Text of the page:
WASHINGTON — Announcing a new mail campaign to thwart telemarketing fraud, President Clinton said Saturday that many older Americans face a greater threat from "a scam artist on the phone" than from a mugger on the street.
In his weekly radio address, Clinton announced that every American household will soon receive a postcard with tips on avoiding telemarketing rip-offs.
"This is the largest consumer protection mailing in our history," Clinton said. "It will provide information you can keep by the phone to help you distinguish between fraudulent and legitimate telemarketers."
The postcards, which will begin arriving Nov. 15, will include a set of warnings, such as telling people to avoid giving unknown callers important financial information.
Clinton also directed Atty. Gen. Janet Reno to send him a plan to combat consumer fraud and to increase prevention and enforcement.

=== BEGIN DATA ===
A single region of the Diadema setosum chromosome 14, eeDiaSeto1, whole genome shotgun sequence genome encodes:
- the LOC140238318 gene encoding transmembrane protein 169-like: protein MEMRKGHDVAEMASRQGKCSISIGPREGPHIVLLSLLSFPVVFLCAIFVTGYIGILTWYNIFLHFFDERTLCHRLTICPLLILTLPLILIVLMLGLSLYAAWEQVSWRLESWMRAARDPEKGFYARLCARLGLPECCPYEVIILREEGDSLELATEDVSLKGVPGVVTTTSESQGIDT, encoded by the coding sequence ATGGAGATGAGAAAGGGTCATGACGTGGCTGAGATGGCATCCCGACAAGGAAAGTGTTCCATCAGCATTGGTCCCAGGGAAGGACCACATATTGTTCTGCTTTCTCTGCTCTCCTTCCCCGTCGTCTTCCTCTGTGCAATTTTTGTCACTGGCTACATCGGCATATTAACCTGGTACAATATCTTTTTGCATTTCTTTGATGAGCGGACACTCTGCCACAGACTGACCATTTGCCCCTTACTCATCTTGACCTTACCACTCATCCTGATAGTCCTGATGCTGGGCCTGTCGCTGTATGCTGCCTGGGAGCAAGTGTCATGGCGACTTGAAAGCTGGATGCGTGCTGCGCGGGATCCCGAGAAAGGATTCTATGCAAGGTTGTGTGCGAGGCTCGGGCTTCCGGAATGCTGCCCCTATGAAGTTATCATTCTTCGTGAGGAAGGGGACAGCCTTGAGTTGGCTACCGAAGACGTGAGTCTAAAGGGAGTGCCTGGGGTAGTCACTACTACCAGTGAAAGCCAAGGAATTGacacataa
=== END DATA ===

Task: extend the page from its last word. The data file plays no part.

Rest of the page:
The FBI has reported that telemarketing fraud takes between $40 billion and $60 billion a year from Americans.
Clinton said a toll-free telephone number soon will be available for victims of telemarketing fraud, but people can receive prevention tips and file complaints on the Internet at http://www.consumer.gov.
The campaign, Project "Know Fraud," is being led by the U.S. Postal Service, the American Assn. of Retired Persons, the Council of Better Business Bureaus, the Justice Department, the Federal Trade Commission, the National Assn. of Attorneys General and the Securities and Exchange Commission.